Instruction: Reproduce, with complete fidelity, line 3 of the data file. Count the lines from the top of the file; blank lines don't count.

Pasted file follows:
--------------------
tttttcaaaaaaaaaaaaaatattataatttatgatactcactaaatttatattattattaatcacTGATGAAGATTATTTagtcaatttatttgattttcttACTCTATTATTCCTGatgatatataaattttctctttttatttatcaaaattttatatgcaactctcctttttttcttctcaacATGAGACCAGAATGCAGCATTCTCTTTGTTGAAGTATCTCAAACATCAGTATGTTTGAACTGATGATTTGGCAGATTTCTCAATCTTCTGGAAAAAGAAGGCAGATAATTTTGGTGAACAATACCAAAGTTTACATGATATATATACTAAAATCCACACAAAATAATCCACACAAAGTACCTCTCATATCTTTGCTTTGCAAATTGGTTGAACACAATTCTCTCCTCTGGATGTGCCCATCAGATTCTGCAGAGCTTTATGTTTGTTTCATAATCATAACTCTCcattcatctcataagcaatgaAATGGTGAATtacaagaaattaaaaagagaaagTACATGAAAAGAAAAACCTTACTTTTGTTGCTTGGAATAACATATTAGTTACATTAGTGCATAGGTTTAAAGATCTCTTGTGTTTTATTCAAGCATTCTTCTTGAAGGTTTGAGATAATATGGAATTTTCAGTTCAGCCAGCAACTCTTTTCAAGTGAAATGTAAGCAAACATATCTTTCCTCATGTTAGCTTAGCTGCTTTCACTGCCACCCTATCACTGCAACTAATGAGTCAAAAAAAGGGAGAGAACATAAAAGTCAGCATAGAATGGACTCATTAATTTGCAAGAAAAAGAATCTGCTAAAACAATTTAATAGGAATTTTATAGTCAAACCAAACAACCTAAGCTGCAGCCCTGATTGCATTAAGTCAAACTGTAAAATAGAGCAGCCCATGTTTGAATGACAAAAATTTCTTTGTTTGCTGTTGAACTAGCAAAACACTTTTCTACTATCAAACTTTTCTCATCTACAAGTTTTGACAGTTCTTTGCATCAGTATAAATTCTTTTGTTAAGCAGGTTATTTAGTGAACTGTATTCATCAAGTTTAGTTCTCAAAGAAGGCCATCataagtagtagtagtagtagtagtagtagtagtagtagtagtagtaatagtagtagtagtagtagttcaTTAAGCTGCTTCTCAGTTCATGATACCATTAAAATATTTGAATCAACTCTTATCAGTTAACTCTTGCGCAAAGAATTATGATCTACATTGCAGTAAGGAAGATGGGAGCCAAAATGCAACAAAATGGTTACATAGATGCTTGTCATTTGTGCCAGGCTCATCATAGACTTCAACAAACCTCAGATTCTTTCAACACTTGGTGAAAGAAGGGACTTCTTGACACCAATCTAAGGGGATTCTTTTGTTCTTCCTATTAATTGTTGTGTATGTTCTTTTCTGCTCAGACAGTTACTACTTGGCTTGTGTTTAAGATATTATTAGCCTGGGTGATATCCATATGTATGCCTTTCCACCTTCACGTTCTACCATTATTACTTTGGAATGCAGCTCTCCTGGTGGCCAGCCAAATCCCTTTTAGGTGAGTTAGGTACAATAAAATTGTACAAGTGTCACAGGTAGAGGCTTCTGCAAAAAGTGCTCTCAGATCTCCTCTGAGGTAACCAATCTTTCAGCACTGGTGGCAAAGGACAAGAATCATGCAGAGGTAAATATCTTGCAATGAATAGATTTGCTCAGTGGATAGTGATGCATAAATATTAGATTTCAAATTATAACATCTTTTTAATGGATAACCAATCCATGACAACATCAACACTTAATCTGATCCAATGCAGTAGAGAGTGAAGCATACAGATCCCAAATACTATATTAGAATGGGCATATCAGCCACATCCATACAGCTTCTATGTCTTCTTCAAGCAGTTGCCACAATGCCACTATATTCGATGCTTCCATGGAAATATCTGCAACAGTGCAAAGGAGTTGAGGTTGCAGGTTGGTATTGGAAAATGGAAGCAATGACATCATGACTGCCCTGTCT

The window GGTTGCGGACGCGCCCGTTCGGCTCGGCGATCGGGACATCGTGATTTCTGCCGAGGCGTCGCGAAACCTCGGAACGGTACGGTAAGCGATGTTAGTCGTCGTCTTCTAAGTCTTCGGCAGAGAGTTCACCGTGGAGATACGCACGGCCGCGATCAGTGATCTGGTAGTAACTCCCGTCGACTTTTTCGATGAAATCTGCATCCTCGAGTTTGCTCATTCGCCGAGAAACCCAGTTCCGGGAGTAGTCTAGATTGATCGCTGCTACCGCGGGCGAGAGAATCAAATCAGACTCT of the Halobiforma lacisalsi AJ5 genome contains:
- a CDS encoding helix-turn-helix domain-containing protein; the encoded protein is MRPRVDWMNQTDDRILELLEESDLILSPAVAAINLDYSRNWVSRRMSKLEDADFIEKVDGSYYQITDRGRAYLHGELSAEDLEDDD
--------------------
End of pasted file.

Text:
- a CDS encoding helix-turn-helix domain-containing protein; the encoded protein is MRPRVDWMNQTDDRILELLEESDLILSPAVAAINLDYSRNWVSRRMSKLEDADFIEKVDGSYYQITDRGRAYLHGELSAEDLEDDD